Top 5: Best Javascript Promises Polyfills

Top 5: Best Javascript Promises Polyfills

A polyfill, or polyfiller, is a piece of code (or plugin) that provides the technology that you, the developer, expect the browser to provide natively. Flattening the API landscape if you will.

The idea of the Polyfill is to provide support for the Promise API in out dated browsers, but using the same coding flow:

var prom = new Promise(function(resolve, reject) {
    // do a thing, possibly async, then…

    if (/* everything turned out fine */) {
        resolve("Stuff worked!");
    }  else {
        reject(new Error("It broke"));
    }
});


// For IE +10
prom.then(function(result) {
    // Do something when async done
}).catch(function(err){
    // Rejected
});

// Or for IE-9, where catch is a reserved keyword
// For IE +10
prom.then(function(result) {
    // Do something when async done
}, function(err){
    // Rejected
});

With any of the following Polyfills, you'll be able to use the Promise API in any old webbrowser in the same way you do with new browsers.

Enjoy our collection of 5 of the best Polyfill for the Promise API in Javascript.

5. ES6 Promise Polyfill

This is a polyfill of ES6 Promise. The implementation based on Jake Archibald implementation a subset of rsvp.js. If you're wanting extra features and more debugging options, check out the full library.

The main target of this library is the implementation of the Javascript Promises that are conformance with browser's implementations and to be minimal as possible in size. So it's strictly polyfill of ES6 Promise specification and nothing more. It passes both Promises/A+ test suite and rsvp.js test suite. And as small as 2,6KB min (or 1KB min+gzip).

4. Promise Polyfill

Lightweight ES6 Promise polyfill for the browser and node. Adheres closely to the spec. It is a perfect polyfill IE, Firefox or any other browser that does not support native promises. This implementation provides support to browsers since IE8+, Chrome, Firefox, IOS 4+, Safari 5+, Opera.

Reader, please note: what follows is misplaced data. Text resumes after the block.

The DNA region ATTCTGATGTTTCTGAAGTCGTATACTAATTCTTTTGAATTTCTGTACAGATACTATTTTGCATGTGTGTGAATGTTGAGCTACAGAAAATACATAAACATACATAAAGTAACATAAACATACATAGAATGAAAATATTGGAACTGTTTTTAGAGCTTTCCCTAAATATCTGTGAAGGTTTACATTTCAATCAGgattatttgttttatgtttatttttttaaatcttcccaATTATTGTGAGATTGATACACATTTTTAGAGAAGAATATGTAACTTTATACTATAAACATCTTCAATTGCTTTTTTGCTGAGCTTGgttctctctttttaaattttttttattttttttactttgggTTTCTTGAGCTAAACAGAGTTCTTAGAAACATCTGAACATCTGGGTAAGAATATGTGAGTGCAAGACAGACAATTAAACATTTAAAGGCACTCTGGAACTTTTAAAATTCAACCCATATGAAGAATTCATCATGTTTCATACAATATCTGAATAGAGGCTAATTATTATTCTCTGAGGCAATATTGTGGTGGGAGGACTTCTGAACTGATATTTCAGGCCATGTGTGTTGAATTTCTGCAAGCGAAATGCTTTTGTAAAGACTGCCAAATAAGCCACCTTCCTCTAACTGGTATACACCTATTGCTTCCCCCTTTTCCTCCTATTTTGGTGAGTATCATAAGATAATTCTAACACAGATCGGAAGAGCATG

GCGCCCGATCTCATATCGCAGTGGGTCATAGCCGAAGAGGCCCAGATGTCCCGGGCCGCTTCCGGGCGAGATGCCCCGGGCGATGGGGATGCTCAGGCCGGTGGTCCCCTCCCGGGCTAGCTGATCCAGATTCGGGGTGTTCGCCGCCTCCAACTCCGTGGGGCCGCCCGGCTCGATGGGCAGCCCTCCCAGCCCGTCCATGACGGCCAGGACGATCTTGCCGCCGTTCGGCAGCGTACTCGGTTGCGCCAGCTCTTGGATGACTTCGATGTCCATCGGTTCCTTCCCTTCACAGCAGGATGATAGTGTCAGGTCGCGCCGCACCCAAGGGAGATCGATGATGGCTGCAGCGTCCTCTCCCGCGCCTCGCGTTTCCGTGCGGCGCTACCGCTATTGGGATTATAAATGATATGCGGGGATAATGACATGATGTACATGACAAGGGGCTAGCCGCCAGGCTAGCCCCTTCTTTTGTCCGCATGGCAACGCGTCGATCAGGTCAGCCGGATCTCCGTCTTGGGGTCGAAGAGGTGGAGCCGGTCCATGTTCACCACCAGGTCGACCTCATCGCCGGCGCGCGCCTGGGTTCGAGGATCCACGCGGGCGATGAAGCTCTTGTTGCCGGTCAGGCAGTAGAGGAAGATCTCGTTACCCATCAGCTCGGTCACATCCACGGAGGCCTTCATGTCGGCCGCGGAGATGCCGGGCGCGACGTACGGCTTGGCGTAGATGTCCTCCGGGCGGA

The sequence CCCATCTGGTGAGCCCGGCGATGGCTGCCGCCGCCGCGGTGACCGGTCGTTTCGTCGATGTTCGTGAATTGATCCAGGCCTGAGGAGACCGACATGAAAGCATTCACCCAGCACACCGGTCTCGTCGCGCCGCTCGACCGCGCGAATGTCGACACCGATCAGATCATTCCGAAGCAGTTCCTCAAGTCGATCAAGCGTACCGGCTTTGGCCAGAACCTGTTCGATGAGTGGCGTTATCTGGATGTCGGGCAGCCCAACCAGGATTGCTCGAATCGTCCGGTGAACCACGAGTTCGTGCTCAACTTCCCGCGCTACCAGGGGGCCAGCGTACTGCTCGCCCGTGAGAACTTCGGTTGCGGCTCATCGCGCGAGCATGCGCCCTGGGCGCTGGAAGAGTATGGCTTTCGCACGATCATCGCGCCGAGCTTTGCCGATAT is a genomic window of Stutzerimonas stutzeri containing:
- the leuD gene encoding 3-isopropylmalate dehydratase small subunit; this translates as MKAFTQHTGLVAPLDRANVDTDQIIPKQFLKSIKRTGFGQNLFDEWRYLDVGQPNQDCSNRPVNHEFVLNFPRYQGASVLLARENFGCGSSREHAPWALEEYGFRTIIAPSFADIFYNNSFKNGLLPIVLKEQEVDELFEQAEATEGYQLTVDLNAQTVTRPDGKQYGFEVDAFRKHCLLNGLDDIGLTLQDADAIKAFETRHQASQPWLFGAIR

By default promise-polyfill uses setImmediate, but falls back to setTimeout for executing asynchronously. If a browser does not support setImmediate (IE/Edge are the only browsers with setImmediate), you may see performance issues. Use a setImmediate polyfill to fix this issue. setAsap or setImmediate work well.

If you polyfill window.setImmediate or use Promise._immediateFn = yourImmediateFn it will be used instead of window.setTimeout

3. BluebirdJS

Bluebird is a fully featured promise library with focus on innovative features and performance. BluebirdJS allows you to create a new promise. The passed in function will receive functions resolve and reject as its arguments which can be called to seal the fate of the created promise.

To make sure a function that returns a promise is following the implicit but critically important contract of promises, you can start a function with new Promise if you cannot start a chain immediately.

2. Native Promise Only

Native Promise only is a polyfill for native ES6 Promises as close as possible (no extensions) to the strict spec definitions. The aim of this project is to be the smallest polyfill for Promises, staying as close as possible to what's specified in both Promises/A+ and the upcoming ES6 specification.

An equally important goal is to avoid exposing any capability for promise-state to be mutated externally. The Known Limitations section explains the trade-offs of that balance. A promise object from this polyfill will be an instance of the Promise constructor, which makes identification of genuine promises easier.

1. ES-6 Promise (subset of rsvp.js)

This is a polyfill of the EcmaScript6 Promise. The implementation is a subset of rsvp.js extracted by @jakearchibald, if you're wanting extra features and more debugging options, check out the full library.

catch is a reserved word in IE<9, meaning promise.catch(func) throws a syntax error. To work around this, you can use a string to access the property as shown in the following example.

However, please remember that such technique is already provided by most common minifiers, making the resulting code safe for old browsers and production:

promise['catch'](function(err) {
     // ...
});

If you know another awesome Promises polyfill, please share it with the community in the comment box. Happy coding !

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